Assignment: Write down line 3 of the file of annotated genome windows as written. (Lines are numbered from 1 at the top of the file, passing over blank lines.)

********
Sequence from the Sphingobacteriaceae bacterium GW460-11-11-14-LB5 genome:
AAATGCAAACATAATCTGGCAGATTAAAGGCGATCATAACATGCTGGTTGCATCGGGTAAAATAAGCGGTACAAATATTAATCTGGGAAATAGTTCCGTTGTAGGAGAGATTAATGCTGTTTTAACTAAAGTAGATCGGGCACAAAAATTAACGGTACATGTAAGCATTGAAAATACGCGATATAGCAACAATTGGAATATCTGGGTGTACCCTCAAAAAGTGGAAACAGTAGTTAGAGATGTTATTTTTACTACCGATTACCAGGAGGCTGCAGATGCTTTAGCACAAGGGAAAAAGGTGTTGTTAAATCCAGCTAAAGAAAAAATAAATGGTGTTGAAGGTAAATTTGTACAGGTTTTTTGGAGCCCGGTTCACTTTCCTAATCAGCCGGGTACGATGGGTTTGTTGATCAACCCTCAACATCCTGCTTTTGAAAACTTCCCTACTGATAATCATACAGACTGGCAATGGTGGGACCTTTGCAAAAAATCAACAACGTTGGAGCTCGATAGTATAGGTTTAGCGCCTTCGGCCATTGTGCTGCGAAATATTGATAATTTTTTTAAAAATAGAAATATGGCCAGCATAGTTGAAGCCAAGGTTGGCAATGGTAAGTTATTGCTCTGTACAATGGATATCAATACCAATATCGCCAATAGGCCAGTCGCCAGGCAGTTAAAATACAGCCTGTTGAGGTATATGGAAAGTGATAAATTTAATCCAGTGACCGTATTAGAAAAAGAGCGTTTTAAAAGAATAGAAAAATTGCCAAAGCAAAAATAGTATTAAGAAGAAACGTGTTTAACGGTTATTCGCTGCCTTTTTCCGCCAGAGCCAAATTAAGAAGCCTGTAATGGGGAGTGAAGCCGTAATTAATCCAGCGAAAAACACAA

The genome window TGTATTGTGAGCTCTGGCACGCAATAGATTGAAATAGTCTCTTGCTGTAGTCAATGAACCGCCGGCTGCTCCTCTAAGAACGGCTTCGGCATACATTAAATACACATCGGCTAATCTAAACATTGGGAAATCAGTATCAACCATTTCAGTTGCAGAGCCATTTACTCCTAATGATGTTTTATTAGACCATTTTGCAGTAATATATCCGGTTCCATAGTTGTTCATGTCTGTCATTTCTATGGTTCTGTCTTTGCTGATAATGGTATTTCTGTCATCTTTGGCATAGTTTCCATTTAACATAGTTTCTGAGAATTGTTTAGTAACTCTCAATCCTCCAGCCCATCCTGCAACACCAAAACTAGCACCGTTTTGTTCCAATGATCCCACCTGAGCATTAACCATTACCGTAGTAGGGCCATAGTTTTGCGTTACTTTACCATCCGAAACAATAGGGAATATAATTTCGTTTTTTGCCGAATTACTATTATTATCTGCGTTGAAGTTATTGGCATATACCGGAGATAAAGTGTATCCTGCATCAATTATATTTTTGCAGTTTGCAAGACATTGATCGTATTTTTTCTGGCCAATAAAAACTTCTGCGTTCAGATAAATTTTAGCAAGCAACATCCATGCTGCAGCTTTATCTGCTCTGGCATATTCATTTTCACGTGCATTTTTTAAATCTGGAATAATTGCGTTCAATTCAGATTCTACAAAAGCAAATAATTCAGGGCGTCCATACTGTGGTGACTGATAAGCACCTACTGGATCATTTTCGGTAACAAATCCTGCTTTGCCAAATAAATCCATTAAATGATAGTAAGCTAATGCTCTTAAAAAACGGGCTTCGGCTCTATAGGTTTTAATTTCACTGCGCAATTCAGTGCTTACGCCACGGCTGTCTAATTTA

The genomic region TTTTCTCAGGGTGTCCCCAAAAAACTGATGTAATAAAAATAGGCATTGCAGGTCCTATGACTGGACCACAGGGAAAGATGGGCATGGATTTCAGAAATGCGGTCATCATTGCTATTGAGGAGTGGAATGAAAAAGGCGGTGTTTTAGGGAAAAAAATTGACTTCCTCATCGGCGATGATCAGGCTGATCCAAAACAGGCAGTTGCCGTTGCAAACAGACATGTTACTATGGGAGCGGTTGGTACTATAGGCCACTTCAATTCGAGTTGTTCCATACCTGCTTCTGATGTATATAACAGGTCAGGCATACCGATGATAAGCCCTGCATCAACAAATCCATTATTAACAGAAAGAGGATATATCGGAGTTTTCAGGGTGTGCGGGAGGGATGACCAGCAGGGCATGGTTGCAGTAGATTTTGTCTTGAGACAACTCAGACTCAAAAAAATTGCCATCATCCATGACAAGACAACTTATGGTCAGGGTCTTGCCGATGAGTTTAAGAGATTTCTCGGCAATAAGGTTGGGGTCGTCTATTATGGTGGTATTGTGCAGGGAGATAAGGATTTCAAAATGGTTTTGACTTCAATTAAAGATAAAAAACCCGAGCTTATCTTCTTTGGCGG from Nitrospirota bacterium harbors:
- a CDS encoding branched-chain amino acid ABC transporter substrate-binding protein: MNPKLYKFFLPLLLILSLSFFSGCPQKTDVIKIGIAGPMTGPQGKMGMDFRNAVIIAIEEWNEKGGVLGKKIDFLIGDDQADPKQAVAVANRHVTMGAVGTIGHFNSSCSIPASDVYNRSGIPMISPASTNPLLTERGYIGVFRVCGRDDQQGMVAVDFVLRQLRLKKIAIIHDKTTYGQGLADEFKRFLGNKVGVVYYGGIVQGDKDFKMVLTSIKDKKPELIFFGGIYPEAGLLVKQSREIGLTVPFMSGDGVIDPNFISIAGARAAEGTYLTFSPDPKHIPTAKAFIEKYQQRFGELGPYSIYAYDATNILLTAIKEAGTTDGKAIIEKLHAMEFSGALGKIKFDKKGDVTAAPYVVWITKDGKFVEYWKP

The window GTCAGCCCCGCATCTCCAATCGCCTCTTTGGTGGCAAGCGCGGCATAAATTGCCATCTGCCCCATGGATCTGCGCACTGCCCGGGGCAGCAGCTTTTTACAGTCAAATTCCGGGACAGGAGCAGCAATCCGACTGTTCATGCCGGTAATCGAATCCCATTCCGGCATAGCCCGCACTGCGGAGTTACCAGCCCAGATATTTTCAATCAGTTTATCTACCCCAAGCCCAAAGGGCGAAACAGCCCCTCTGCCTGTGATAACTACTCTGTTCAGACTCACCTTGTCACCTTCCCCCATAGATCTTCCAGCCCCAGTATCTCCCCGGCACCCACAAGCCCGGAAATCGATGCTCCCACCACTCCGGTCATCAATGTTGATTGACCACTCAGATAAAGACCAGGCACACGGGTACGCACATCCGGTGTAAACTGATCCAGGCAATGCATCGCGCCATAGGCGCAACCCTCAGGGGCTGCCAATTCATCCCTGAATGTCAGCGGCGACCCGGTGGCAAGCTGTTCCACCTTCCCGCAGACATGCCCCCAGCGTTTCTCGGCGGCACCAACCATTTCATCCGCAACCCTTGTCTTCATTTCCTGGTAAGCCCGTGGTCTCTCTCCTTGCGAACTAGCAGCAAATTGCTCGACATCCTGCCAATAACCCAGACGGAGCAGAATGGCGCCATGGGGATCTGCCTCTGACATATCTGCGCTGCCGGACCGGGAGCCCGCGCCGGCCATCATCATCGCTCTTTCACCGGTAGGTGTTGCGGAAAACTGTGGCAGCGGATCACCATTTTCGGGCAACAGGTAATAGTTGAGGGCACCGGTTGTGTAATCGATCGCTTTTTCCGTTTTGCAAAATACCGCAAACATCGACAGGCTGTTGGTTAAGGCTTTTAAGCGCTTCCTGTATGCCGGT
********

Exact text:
The genome window TGTATTGTGAGCTCTGGCACGCAATAGATTGAAATAGTCTCTTGCTGTAGTCAATGAACCGCCGGCTGCTCCTCTAAGAACGGCTTCGGCATACATTAAATACACATCGGCTAATCTAAACATTGGGAAATCAGTATCAACCATTTCAGTTGCAGAGCCATTTACTCCTAATGATGTTTTATTAGACCATTTTGCAGTAATATATCCGGTTCCATAGTTGTTCATGTCTGTCATTTCTATGGTTCTGTCTTTGCTGATAATGGTATTTCTGTCATCTTTGGCATAGTTTCCATTTAACATAGTTTCTGAGAATTGTTTAGTAACTCTCAATCCTCCAGCCCATCCTGCAACACCAAAACTAGCACCGTTTTGTTCCAATGATCCCACCTGAGCATTAACCATTACCGTAGTAGGGCCATAGTTTTGCGTTACTTTACCATCCGAAACAATAGGGAATATAATTTCGTTTTTTGCCGAATTACTATTATTATCTGCGTTGAAGTTATTGGCATATACCGGAGATAAAGTGTATCCTGCATCAATTATATTTTTGCAGTTTGCAAGACATTGATCGTATTTTTTCTGGCCAATAAAAACTTCTGCGTTCAGATAAATTTTAGCAAGCAACATCCATGCTGCAGCTTTATCTGCTCTGGCATATTCATTTTCACGTGCATTTTTTAAATCTGGAATAATTGCGTTCAATTCAGATTCTACAAAAGCAAATAATTCAGGGCGTCCATACTGTGGTGACTGATAAGCACCTACTGGATCATTTTCGGTAACAAATCCTGCTTTGCCAAATAAATCCATTAAATGATAGTAAGCTAATGCTCTTAAAAAACGGGCTTCGGCTCTATAGGTTTTAATTTCACTGCGCAATTCAGTGCTTACGCCACGGCTGTCTAATTTA